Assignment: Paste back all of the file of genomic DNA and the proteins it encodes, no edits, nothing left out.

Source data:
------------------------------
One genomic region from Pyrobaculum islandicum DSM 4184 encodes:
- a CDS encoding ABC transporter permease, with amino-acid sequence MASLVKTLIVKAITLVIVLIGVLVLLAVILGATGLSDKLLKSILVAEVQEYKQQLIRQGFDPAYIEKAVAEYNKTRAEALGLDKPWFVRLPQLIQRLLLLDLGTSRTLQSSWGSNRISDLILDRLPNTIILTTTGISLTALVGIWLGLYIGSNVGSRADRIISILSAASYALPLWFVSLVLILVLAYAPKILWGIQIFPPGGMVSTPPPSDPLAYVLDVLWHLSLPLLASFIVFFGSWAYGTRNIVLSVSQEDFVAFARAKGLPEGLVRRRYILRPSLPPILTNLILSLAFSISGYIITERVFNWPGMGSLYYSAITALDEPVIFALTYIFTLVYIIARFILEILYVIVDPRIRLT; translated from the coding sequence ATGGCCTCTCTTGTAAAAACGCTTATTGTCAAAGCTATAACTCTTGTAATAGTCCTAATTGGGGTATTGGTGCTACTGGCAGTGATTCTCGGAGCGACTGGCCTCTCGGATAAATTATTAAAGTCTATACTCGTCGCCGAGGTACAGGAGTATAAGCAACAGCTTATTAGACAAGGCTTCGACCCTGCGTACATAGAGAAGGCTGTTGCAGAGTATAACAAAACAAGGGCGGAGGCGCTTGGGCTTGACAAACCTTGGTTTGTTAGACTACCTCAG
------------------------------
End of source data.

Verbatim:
One genomic region from Pyrobaculum islandicum DSM 4184 encodes:
- a CDS encoding ABC transporter permease, with amino-acid sequence MASLVKTLIVKAITLVIVLIGVLVLLAVILGATGLSDKLLKSILVAEVQEYKQQLIRQGFDPAYIEKAVAEYNKTRAEALGLDKPWFVRLPQLIQRLLLLDLGTSRTLQSSWGSNRISDLILDRLPNTIILTTTGISLTALVGIWLGLYIGSNVGSRADRIISILSAASYALPLWFVSLVLILVLAYAPKILWGIQIFPPGGMVSTPPPSDPLAYVLDVLWHLSLPLLASFIVFFGSWAYGTRNIVLSVSQEDFVAFARAKGLPEGLVRRRYILRPSLPPILTNLILSLAFSISGYIITERVFNWPGMGSLYYSAITALDEPVIFALTYIFTLVYIIARFILEILYVIVDPRIRLT; translated from the coding sequence ATGGCCTCTCTTGTAAAAACGCTTATTGTCAAAGCTATAACTCTTGTAATAGTCCTAATTGGGGTATTGGTGCTACTGGCAGTGATTCTCGGAGCGACTGGCCTCTCGGATAAATTATTAAAGTCTATACTCGTCGCCGAGGTACAGGAGTATAAGCAACAGCTTATTAGACAAGGCTTCGACCCTGCGTACATAGAGAAGGCTGTTGCAGAGTATAACAAAACAAGGGCGGAGGCGCTTGGGCTTGACAAACCTTGGTTTGTTAGACTACCTCAG